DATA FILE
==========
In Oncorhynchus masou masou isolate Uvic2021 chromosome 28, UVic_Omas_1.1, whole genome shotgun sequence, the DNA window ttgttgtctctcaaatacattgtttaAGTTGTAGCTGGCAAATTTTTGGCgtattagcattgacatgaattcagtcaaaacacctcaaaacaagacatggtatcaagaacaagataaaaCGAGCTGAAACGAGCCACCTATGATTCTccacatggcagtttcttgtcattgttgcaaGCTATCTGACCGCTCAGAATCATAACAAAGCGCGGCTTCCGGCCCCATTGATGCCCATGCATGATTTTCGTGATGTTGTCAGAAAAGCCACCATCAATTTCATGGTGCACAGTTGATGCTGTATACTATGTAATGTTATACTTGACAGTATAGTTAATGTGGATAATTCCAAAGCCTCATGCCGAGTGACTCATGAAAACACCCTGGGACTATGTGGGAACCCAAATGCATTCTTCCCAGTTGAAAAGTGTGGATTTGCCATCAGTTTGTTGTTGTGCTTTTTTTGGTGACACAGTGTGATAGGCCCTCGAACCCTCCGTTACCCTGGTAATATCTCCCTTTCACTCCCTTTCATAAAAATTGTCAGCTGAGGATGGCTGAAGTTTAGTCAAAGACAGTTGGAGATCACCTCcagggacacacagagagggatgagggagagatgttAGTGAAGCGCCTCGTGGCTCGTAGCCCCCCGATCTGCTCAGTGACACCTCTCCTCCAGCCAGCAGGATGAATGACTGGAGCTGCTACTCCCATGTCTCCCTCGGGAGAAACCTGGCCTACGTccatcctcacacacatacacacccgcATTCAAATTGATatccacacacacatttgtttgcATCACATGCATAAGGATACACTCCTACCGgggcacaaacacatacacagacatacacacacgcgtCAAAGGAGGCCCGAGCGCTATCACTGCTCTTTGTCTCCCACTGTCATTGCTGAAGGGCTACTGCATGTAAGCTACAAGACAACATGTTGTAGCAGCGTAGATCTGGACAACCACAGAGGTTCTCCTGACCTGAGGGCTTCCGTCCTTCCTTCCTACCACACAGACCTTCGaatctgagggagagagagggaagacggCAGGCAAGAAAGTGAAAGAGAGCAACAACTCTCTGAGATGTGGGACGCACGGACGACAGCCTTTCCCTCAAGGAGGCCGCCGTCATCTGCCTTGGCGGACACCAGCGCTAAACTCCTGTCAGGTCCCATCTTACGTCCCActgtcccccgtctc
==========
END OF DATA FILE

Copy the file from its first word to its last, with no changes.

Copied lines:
In Oncorhynchus masou masou isolate Uvic2021 chromosome 28, UVic_Omas_1.1, whole genome shotgun sequence, the DNA window ttgttgtctctcaaatacattgtttaAGTTGTAGCTGGCAAATTTTTGGCgtattagcattgacatgaattcagtcaaaacacctcaaaacaagacatggtatcaagaacaagataaaaCGAGCTGAAACGAGCCACCTATGATTCTccacatggcagtttcttgtcattgttgcaaGCTATCTGACCGCTCAGAATCATAACAAAGCGCGGCTTCCGGCCCCATTGATGCCCATGCATGATTTTCGTGATGTTGTCAGAAAAGCCACCATCAATTTCATGGTGCACAGTTGATGCTGTATACTATGTAATGTTATACTTGACAGTATAGTTAATGTGGATAATTCCAAAGCCTCATGCCGAGTGACTCATGAAAACACCCTGGGACTATGTGGGAACCCAAATGCATTCTTCCCAGTTGAAAAGTGTGGATTTGCCATCAGTTTGTTGTTGTGCTTTTTTTGGTGACACAGTGTGATAGGCCCTCGAACCCTCCGTTACCCTGGTAATATCTCCCTTTCACTCCCTTTCATAAAAATTGTCAGCTGAGGATGGCTGAAGTTTAGTCAAAGACAGTTGGAGATCACCTCcagggacacacagagagggatgagggagagatgttAGTGAAGCGCCTCGTGGCTCGTAGCCCCCCGATCTGCTCAGTGACACCTCTCCTCCAGCCAGCAGGATGAATGACTGGAGCTGCTACTCCCATGTCTCCCTCGGGAGAAACCTGGCCTACGTccatcctcacacacatacacacccgcATTCAAATTGATatccacacacacatttgtttgcATCACATGCATAAGGATACACTCCTACCGgggcacaaacacatacacagacatacacacacgcgtCAAAGGAGGCCCGAGCGCTATCACTGCTCTTTGTCTCCCACTGTCATTGCTGAAGGGCTACTGCATGTAAGCTACAAGACAACATGTTGTAGCAGCGTAGATCTGGACAACCACAGAGGTTCTCCTGACCTGAGGGCTTCCGTCCTTCCTTCCTACCACACAGACCTTCGaatctgagggagagagagggaagacggCAGGCAAGAAAGTGAAAGAGAGCAACAACTCTCTGAGATGTGGGACGCACGGACGACAGCCTTTCCCTCAAGGAGGCCGCCGTCATCTGCCTTGGCGGACACCAGCGCTAAACTCCTGTCAGGTCCCATCTTACGTCCCActgtcccccgtctc